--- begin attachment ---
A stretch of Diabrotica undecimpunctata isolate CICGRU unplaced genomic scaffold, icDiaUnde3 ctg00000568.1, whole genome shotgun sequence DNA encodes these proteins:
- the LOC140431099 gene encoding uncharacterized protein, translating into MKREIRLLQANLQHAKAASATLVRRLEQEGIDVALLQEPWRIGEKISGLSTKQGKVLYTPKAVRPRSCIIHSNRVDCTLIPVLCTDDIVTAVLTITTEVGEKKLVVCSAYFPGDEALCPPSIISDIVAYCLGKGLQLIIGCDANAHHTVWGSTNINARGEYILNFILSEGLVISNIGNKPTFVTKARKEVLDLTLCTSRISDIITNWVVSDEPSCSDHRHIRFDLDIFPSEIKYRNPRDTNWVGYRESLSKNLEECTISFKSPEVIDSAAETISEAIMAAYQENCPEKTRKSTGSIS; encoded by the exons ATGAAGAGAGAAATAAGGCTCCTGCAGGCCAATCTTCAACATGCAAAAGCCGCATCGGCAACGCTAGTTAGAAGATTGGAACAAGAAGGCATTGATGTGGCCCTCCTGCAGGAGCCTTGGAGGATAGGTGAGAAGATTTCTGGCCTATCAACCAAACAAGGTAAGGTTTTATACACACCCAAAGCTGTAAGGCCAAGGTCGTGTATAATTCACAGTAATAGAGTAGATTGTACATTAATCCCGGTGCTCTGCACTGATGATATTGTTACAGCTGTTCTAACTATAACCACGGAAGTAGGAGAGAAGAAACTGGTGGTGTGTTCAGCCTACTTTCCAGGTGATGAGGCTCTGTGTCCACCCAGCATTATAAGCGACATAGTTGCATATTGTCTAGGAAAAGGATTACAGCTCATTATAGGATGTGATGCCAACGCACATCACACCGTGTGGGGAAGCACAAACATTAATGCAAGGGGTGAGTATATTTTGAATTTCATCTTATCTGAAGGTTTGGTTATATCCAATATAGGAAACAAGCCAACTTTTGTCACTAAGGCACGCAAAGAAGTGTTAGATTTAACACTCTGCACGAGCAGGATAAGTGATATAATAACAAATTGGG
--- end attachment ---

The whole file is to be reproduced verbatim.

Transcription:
A stretch of Diabrotica undecimpunctata isolate CICGRU unplaced genomic scaffold, icDiaUnde3 ctg00000568.1, whole genome shotgun sequence DNA encodes these proteins:
- the LOC140431099 gene encoding uncharacterized protein, translating into MKREIRLLQANLQHAKAASATLVRRLEQEGIDVALLQEPWRIGEKISGLSTKQGKVLYTPKAVRPRSCIIHSNRVDCTLIPVLCTDDIVTAVLTITTEVGEKKLVVCSAYFPGDEALCPPSIISDIVAYCLGKGLQLIIGCDANAHHTVWGSTNINARGEYILNFILSEGLVISNIGNKPTFVTKARKEVLDLTLCTSRISDIITNWVVSDEPSCSDHRHIRFDLDIFPSEIKYRNPRDTNWVGYRESLSKNLEECTISFKSPEVIDSAAETISEAIMAAYQENCPEKTRKSTGSIS; encoded by the exons ATGAAGAGAGAAATAAGGCTCCTGCAGGCCAATCTTCAACATGCAAAAGCCGCATCGGCAACGCTAGTTAGAAGATTGGAACAAGAAGGCATTGATGTGGCCCTCCTGCAGGAGCCTTGGAGGATAGGTGAGAAGATTTCTGGCCTATCAACCAAACAAGGTAAGGTTTTATACACACCCAAAGCTGTAAGGCCAAGGTCGTGTATAATTCACAGTAATAGAGTAGATTGTACATTAATCCCGGTGCTCTGCACTGATGATATTGTTACAGCTGTTCTAACTATAACCACGGAAGTAGGAGAGAAGAAACTGGTGGTGTGTTCAGCCTACTTTCCAGGTGATGAGGCTCTGTGTCCACCCAGCATTATAAGCGACATAGTTGCATATTGTCTAGGAAAAGGATTACAGCTCATTATAGGATGTGATGCCAACGCACATCACACCGTGTGGGGAAGCACAAACATTAATGCAAGGGGTGAGTATATTTTGAATTTCATCTTATCTGAAGGTTTGGTTATATCCAATATAGGAAACAAGCCAACTTTTGTCACTAAGGCACGCAAAGAAGTGTTAGATTTAACACTCTGCACGAGCAGGATAAGTGATATAATAACAAATTGGG